This book is about George and Kate they are family and they both got accepted to a school called Whittaker Magnet School a school for genius'. They soon discover that the place is not as perfect as the owners make it seem. They discover many disturbing things and are trying to break free from their command.

I liked this book because it was full of mystery and it was a little hard to understand some parts but overall it was good.

I rated this book 4.
I loved Bloor's first two books, but was woried he only had one voice in him, as Tangerine and Crusader were so similar. Story Time, however, is lighter and more sarcastic - I laugh aloud nearly every-other page. Bloor, a former public-school teacher, deftly skewers the modern culture of test-basted-curriculi, something that I, as a highschool teacher, appreciate. Once again Bloor assembles a fantastic cast of well drawn, highly entertaining characters.
Debra Rowand
I listened to the audio of the book which was okay but I think it was far better than actually reading the book. After Tangerine, I expected a bit greater I think? Even though this book is in the teen section and there are deaths involved, it is a lower lever teen read and not really that scary. The plot is a bit fantastical but it is after all a fantasy. Unless a teen reader specifically likes a ghost story, I would not recommend this book.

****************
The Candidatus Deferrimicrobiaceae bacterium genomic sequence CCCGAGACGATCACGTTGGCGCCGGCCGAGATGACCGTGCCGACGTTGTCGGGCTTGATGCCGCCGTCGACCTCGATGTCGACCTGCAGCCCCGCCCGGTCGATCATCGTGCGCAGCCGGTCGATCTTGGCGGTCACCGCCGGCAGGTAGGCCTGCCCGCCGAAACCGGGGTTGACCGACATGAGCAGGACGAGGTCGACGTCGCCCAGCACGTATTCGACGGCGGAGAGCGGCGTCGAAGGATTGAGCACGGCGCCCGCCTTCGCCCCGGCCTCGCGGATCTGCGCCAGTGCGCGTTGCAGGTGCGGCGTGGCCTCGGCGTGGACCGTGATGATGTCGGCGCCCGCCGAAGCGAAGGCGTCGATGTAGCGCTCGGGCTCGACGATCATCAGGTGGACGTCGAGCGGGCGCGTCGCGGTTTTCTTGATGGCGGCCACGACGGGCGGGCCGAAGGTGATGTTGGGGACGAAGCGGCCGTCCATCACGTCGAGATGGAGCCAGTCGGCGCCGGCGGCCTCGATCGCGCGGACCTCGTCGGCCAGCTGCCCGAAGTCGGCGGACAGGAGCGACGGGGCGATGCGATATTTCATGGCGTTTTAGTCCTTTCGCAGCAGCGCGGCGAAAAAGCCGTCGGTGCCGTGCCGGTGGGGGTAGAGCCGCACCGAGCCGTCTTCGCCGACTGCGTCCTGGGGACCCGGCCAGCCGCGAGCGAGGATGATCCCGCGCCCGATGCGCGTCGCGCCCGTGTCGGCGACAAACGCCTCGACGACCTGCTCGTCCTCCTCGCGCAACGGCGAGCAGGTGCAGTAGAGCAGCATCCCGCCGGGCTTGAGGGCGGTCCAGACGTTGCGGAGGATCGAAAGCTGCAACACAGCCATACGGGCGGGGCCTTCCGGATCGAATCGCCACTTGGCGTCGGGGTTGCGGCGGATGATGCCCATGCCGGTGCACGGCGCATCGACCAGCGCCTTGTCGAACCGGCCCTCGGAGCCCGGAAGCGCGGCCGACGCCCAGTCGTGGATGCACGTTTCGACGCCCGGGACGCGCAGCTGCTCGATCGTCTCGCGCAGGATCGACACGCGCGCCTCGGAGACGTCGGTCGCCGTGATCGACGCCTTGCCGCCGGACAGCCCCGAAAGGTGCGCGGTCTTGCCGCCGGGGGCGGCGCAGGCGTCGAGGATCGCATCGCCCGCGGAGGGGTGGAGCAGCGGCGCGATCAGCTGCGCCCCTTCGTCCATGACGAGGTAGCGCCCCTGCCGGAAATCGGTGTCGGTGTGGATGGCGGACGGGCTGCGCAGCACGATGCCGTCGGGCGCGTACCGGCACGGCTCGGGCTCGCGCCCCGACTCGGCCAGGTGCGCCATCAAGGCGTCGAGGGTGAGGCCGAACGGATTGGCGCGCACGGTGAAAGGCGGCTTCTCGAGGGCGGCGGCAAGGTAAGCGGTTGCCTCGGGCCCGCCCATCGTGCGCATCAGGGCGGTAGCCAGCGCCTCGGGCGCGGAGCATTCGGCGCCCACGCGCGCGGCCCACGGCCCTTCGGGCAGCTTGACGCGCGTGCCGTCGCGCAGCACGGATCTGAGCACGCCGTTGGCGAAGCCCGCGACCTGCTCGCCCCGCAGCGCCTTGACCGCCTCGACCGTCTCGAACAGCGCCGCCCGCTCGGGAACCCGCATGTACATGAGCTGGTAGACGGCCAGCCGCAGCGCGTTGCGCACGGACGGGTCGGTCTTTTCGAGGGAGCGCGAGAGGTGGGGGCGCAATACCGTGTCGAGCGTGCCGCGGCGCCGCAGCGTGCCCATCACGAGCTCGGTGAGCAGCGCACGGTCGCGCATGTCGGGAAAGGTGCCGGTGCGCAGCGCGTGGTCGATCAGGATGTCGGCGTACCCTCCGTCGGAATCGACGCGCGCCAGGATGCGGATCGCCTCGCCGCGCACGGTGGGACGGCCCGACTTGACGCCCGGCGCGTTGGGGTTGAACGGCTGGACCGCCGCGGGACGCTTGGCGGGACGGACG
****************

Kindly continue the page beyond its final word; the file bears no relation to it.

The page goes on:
While this book doesn't always tie together, its satire on a school that focuses on getting the highest standardized test scores is...unfortunately, barely satire but rather very close to the truth these days. Kindergartners having "bubble time" so their pencil marks don't stray? Protein shakes for kids whose scores are a bit low? Treadmill before testing? Daily practice tests? Ensuring your school keeps its best test-takers? Sounding familiar?
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What's The Name o...: SOLVED. Children's or YA mocking standardized tests [s] 13 187 Mar 30, 2014 06:25PM  
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Edward (William) Bloor

Personal Information: Born October 12, 1950, in Trenton, NJ; son of Edward William and Mary (Cowley) Bloor; married Pamela Dixon (a teacher), August 4, 1984. Father to a daughter and a son. Education: Fordham University, B.A., 1973.

Career: Novelist and editor. English teacher in Florida public high schools, 1983-86; Harcourt Brace School Publishers, Orlando, FL, senior editor...more
More about Edward Bloor...
Tangerine Taken London Calling Crusader A Plague Year